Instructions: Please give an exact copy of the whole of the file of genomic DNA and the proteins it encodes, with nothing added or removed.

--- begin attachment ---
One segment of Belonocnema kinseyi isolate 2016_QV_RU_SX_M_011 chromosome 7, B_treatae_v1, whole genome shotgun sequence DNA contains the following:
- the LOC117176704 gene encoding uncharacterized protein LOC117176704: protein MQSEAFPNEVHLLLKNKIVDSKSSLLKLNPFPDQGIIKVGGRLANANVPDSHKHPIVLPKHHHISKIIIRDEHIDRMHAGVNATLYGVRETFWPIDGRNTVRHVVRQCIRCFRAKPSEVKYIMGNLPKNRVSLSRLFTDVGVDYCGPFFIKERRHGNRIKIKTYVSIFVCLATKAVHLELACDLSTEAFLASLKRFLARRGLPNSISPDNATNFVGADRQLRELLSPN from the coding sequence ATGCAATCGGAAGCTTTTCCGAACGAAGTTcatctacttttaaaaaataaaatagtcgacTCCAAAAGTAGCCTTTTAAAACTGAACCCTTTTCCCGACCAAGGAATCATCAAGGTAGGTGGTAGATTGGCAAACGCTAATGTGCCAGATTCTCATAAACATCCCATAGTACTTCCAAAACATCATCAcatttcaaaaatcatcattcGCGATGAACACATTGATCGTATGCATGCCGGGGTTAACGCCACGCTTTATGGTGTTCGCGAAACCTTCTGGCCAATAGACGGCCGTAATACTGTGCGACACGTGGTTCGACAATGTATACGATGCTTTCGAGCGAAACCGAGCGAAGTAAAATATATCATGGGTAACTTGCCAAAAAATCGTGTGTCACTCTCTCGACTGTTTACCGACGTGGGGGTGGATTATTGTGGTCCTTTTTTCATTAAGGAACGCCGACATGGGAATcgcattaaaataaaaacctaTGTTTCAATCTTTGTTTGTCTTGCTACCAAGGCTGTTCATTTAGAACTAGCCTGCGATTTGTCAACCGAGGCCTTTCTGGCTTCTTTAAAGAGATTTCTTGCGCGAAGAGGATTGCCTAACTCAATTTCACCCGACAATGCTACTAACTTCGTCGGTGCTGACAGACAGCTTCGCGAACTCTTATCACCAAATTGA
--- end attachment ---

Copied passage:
One segment of Belonocnema kinseyi isolate 2016_QV_RU_SX_M_011 chromosome 7, B_treatae_v1, whole genome shotgun sequence DNA contains the following:
- the LOC117176704 gene encoding uncharacterized protein LOC117176704: protein MQSEAFPNEVHLLLKNKIVDSKSSLLKLNPFPDQGIIKVGGRLANANVPDSHKHPIVLPKHHHISKIIIRDEHIDRMHAGVNATLYGVRETFWPIDGRNTVRHVVRQCIRCFRAKPSEVKYIMGNLPKNRVSLSRLFTDVGVDYCGPFFIKERRHGNRIKIKTYVSIFVCLATKAVHLELACDLSTEAFLASLKRFLARRGLPNSISPDNATNFVGADRQLRELLSPN from the coding sequence ATGCAATCGGAAGCTTTTCCGAACGAAGTTcatctacttttaaaaaataaaatagtcgacTCCAAAAGTAGCCTTTTAAAACTGAACCCTTTTCCCGACCAAGGAATCATCAAGGTAGGTGGTAGATTGGCAAACGCTAATGTGCCAGATTCTCATAAACATCCCATAGTACTTCCAAAACATCATCAcatttcaaaaatcatcattcGCGATGAACACATTGATCGTATGCATGCCGGGGTTAACGCCACGCTTTATGGTGTTCGCGAAACCTTCTGGCCAATAGACGGCCGTAATACTGTGCGACACGTGGTTCGACAATGTATACGATGCTTTCGAGCGAAACCGAGCGAAGTAAAATATATCATGGGTAACTTGCCAAAAAATCGTGTGTCACTCTCTCGACTGTTTACCGACGTGGGGGTGGATTATTGTGGTCCTTTTTTCATTAAGGAACGCCGACATGGGAATcgcattaaaataaaaacctaTGTTTCAATCTTTGTTTGTCTTGCTACCAAGGCTGTTCATTTAGAACTAGCCTGCGATTTGTCAACCGAGGCCTTTCTGGCTTCTTTAAAGAGATTTCTTGCGCGAAGAGGATTGCCTAACTCAATTTCACCCGACAATGCTACTAACTTCGTCGGTGCTGACAGACAGCTTCGCGAACTCTTATCACCAAATTGA